What do we gather from these tweets? (Full list here, again, trigger warning.) These go beyond the lack-of-filter in-the-moment tweets that often get people in trouble because they show that these people have a clear understanding of his actions – no one here is pleading ignorance to his abusive history or denouncing it while commenting on his performance. They are doing just the opposite, celebrating and glorifying his violence. Taking it further, they sexualize it as they coyingly ask him – instruct him – to beat them whenever he wants as an acceptable, warranted, and defensible act for being lucky enough to be his partner. The winky smiley faces, the promotion of his supposed flawlessness, the admission that they would suffer innumerable beatings just to be with him, capped off with the dismissal of Rihanna’s rightful decision to report him as a mere “complaint” – we have a major problem here. Combined with a collective short-term memory problem (all those rallying screams at the Grammy’s last night), these messages serve to tell domestic violence victims that they are overreacting, that they should not “complain” if their assailant is considered talented and desired by so many women, that abuse is entirely excusable when perpetrated by a superstar with mass appeal, and very disturbingly, that violence is, of all things, so so sexy (“i wish chris brown would punch me!” begged one tweet). The claim that they would “let” a man punch them in the face does nothing but support the dangerous stereotype that women want to be beaten, that it turns them on.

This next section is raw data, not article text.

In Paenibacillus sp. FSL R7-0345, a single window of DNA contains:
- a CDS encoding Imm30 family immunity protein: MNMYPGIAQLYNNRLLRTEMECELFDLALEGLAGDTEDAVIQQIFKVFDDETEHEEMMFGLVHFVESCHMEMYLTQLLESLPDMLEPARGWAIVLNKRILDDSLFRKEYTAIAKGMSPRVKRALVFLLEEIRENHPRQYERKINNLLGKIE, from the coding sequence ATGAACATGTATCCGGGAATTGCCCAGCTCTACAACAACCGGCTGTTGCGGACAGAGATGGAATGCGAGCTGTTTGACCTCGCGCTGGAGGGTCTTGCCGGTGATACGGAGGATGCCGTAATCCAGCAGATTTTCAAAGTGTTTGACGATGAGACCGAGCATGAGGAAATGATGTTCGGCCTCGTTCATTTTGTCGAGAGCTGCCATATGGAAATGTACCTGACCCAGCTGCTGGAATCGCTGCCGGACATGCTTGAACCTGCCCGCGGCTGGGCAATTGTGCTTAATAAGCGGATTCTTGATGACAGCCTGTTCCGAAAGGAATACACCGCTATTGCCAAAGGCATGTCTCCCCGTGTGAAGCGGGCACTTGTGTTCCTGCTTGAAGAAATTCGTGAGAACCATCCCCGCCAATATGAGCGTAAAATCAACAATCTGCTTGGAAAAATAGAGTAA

What a way to let Chris Brown forget about what he’s done. Not only does he get to say that he supposedly regrets his actions, but if he ever felt a creeping of guilt or was actually on some path to understanding what he’s done and why it’s so disturbing and utterly unacceptable – you know, the tough mental work that is required to be rehabilitated – all he’d need to do is head over to Twitter and type his own name into a search. He’d be greeted by plenty of women and men not only excusing his actions, but praising them, supporting them, begging him to repeat them. We’ve got a really long way to go, here.